Here’s our review of the OCBC Voyage Visa Infinite credit card issued in Singapore. It forms part of our series of credit card reviews, which are all summarised on our dedicated Credit Cards page.
Dollar amounts refer to SGD, and ‘miles’ refer to KrisFlyer miles, except where stated. This review was updated on 23rd February 2018.
Annual fee: $488.00/yr
Sign-up bonus: 15,000 miles
Local earn rate: 1.2 miles per $1*
Overseas earn rate: 2.3 miles per $1
Minimum Age: 21
Minimum income: $120,000/yr
* – 1.6 miles per $1 spent locally on dining, or all transactions if you’re also an OCBC Premier, OCBC Premier Private Client or Bank of Singapore Voyage cardmember.
The annual fee for the OCBC Voyage Visa card is high at $488.00, though this also gets you 15,000 bonus miles at each yearly renewal. On its own that’s not worth it – you’re paying 3.25 cents per mile which is way too high, but the card does come with some other useful benefits which may make up the value for you.
The current sign-up bonus for the OCBC Voyage Visa card is one of the following options:
- 15,000 miles for a $488 annual fee (3.25 cents/mile)
- 150,000 miles for a $3,210 annual fee (2.14 cents/mile)*
- 500,000 miles for a $10,000 annual fee (2.00 cents/mile)*
* – For these sign-up options, miles awarded must be converted to KrisFlyer miles (you cannot hold them as Voyage Miles, see below)
|500,000 KrisFlyer miles at 2 cents each
One of the options with the OCBC Voyage Visa card is to take up their offer of 500,000 miles for a first year annual fee of $10,000. Yes you read right, there were no typos there, half a million miles for a cool ten grand.
We talk a lot about not paying more than 2 cents per mile to obtain KrisFlyer miles, and you’ll notice this offer nicely meets that exact valuation, but that doesn’t mean we would endorse it without sensible limits!
While you should easily achieve a better value from those 500,000 miles, especially if used for first and business class redemptions, we would want to have a very clear idea about what to do with them, and quite quickly too.
You’ll be wanting to secure ‘Saver’ awards to get the best value for the miles, which can be hard to come by unless your dates are very flexible, and a devaluation of the scheme could happen at any time rendering your miles value highly diminished with little warning.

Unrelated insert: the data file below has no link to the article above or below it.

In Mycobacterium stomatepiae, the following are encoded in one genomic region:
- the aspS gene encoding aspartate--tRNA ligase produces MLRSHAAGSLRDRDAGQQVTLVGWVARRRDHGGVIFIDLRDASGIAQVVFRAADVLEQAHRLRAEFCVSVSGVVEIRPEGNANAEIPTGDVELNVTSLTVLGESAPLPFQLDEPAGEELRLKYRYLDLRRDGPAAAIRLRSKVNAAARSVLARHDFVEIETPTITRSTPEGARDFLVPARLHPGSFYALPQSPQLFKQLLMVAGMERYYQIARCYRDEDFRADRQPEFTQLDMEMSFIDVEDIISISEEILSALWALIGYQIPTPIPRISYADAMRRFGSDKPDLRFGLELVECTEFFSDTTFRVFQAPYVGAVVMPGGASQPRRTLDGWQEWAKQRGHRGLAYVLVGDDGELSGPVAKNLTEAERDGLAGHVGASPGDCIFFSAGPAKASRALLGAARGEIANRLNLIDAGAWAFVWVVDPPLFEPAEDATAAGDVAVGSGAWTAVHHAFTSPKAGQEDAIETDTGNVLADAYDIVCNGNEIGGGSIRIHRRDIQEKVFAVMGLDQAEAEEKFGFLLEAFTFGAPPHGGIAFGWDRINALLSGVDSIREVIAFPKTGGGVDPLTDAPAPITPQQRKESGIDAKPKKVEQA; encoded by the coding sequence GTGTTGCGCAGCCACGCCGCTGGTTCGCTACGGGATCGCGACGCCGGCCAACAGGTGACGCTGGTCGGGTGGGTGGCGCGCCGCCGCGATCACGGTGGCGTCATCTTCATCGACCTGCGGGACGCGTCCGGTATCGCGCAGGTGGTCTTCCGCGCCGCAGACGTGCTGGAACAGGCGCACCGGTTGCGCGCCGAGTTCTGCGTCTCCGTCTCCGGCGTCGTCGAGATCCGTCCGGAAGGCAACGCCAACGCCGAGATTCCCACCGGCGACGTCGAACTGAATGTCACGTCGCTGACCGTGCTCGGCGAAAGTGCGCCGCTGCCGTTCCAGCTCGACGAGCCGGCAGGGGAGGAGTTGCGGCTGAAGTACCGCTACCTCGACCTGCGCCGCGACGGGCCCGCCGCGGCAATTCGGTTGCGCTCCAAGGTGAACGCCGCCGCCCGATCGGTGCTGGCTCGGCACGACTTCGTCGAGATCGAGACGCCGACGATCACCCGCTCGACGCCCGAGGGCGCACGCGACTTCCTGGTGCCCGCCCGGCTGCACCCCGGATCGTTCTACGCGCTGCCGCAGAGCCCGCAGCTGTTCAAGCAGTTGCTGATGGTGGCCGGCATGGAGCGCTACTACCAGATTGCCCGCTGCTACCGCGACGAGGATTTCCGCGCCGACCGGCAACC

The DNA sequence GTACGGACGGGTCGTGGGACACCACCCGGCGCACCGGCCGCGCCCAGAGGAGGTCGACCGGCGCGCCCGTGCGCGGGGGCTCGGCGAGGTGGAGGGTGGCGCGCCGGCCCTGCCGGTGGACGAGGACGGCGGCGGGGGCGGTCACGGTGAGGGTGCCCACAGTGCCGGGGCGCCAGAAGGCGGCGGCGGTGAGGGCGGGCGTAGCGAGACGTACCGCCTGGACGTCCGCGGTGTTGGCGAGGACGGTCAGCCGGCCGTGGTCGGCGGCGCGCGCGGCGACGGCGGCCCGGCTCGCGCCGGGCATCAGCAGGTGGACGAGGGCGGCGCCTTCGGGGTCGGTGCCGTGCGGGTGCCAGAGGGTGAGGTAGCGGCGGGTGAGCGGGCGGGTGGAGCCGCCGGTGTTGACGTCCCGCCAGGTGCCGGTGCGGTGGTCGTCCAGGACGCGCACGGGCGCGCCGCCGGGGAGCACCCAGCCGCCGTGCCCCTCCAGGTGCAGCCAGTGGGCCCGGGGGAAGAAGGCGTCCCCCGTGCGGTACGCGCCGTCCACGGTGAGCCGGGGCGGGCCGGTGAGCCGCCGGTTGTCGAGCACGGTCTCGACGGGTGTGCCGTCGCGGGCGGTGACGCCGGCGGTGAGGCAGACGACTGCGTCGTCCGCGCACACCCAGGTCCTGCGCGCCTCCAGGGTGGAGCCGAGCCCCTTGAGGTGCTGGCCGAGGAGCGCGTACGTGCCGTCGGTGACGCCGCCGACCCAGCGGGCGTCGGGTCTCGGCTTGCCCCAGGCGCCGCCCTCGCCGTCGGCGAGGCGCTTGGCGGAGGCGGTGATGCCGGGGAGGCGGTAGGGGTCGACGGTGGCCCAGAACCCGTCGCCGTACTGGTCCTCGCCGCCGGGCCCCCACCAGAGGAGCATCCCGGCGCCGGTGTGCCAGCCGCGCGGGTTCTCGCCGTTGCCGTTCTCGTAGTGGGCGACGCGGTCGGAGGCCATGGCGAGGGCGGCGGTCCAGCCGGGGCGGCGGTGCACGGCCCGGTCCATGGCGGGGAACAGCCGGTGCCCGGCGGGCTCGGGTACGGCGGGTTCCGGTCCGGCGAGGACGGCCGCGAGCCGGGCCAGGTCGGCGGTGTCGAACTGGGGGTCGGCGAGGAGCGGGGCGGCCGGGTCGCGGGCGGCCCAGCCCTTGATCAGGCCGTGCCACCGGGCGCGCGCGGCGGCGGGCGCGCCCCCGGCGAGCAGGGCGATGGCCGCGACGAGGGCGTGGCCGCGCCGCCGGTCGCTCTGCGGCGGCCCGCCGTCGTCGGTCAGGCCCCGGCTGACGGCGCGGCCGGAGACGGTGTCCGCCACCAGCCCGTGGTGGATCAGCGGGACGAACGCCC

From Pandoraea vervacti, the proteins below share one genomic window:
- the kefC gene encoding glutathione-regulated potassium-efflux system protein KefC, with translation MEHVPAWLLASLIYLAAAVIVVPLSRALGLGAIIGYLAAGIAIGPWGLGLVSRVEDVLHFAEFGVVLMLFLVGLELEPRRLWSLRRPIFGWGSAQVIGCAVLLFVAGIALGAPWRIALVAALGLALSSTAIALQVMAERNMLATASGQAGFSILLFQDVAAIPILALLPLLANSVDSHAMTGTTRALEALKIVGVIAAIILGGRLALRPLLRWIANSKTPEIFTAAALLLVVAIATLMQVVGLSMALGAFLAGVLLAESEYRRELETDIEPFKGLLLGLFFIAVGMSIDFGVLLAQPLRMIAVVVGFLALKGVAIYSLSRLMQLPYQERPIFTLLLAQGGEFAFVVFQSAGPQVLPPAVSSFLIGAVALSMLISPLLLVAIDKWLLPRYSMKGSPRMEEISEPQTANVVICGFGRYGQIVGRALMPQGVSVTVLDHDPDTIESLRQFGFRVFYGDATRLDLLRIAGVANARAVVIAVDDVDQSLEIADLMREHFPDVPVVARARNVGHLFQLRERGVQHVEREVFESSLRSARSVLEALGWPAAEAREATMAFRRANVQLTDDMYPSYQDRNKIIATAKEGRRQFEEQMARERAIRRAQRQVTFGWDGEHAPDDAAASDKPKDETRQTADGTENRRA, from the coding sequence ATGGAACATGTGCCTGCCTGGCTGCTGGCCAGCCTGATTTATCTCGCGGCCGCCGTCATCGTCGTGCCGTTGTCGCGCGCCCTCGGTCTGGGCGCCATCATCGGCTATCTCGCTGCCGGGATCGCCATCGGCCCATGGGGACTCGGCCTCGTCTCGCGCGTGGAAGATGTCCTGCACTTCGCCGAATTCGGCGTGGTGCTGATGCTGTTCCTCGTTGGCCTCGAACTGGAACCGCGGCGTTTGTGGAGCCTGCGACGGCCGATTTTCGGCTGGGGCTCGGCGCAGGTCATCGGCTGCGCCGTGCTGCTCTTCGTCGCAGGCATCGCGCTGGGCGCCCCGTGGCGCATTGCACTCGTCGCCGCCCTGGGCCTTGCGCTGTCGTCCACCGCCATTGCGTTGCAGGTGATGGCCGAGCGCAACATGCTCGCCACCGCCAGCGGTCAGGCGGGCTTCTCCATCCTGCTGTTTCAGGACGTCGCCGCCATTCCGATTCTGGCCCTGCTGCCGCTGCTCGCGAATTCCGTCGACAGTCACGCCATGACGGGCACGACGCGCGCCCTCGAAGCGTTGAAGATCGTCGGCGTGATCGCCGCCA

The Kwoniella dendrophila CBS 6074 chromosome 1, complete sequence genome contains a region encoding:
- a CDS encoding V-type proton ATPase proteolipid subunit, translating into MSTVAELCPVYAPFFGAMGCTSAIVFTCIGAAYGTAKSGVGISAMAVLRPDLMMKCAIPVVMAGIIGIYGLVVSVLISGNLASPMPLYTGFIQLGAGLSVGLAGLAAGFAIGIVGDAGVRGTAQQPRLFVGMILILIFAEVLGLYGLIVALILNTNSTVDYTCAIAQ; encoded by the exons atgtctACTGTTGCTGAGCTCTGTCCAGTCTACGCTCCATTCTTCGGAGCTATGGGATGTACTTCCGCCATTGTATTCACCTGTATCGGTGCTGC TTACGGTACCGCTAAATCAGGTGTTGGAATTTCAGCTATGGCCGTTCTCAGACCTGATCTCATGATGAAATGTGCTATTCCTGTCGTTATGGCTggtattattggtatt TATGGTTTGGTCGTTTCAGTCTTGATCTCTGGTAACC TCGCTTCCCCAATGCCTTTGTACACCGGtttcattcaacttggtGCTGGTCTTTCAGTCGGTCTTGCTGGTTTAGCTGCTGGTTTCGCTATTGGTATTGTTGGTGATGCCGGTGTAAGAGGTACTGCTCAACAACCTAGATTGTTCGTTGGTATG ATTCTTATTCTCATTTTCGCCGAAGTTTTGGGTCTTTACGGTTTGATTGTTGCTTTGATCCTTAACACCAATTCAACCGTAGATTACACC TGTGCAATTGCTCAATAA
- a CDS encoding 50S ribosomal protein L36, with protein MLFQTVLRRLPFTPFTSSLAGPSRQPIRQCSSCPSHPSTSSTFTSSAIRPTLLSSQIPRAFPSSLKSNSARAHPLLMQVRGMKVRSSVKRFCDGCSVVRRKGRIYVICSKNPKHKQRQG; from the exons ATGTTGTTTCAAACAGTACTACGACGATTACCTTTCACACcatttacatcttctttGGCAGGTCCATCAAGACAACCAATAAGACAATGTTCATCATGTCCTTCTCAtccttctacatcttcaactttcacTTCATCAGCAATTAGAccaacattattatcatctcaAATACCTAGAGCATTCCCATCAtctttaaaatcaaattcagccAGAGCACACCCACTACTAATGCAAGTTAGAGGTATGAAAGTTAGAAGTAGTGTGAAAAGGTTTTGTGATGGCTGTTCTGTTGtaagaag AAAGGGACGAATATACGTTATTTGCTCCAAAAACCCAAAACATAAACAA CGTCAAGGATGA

Having said that, 500,000 miles is (currently) sufficient for a business class return to Tokyo, a suites return to Sydney, a business class return to San Francisco and a suites return to Hong Kong. Quite a nice list of trips to look forward to, over a year perhaps, assuming you could find the saver redemptions on the right dates, and even after all that you’d still have 3,000 miles left at the end.
The ‘enhanced’ sign-up bonus options (with 150,000 or 500,000 miles) were also reportedly being re-offered at annual renewal for some cardholders last year, though there is nothing in the terms and conditions about this so it is likely a targeted or temporary offer. You may or may not receive the option.
The OCBC Voyage Visa card earns 1.2 miles for every $1 spent locally (i.e. transacted in SGD), and 2.3 miles for every $1 spent overseas (i.e. transacted in foreign currency).
For local dining transactions, you’ll get 1.6 miles for every $1 spent.
If you are an OCBC Premier, OCBC Premier Private Client or Bank of Singapore Voyage cardmember, your local earning rate increases to 1.6 miles for every $1 spent, regardless of the spending category.
|A note about Dynamic Currency Conversion (DCC)
Beware the ‘Dynamic Currency Conversion’ (DCC) offer you’ll often experience overseas when paying with your Visa or MasterCard. It’s very common when settling your overseas hotel bill, for example, to be offered to pay in SGD instead of local currency. This is a terrible idea, because:
a) you’ll suffer financially, even after the credit card foreign exchange fee is accounted for. If you remember the SGD amount you were offered to pay, then pay in local currency instead, once the transaction appears on your credit card statement you’ll generally find they were scamming you, you’d have paid at least 2% more using DCC.
b) you will earn credit card miles at the local spend rate if you accept DCC, because the transaction will take place in SGD, not the local currency.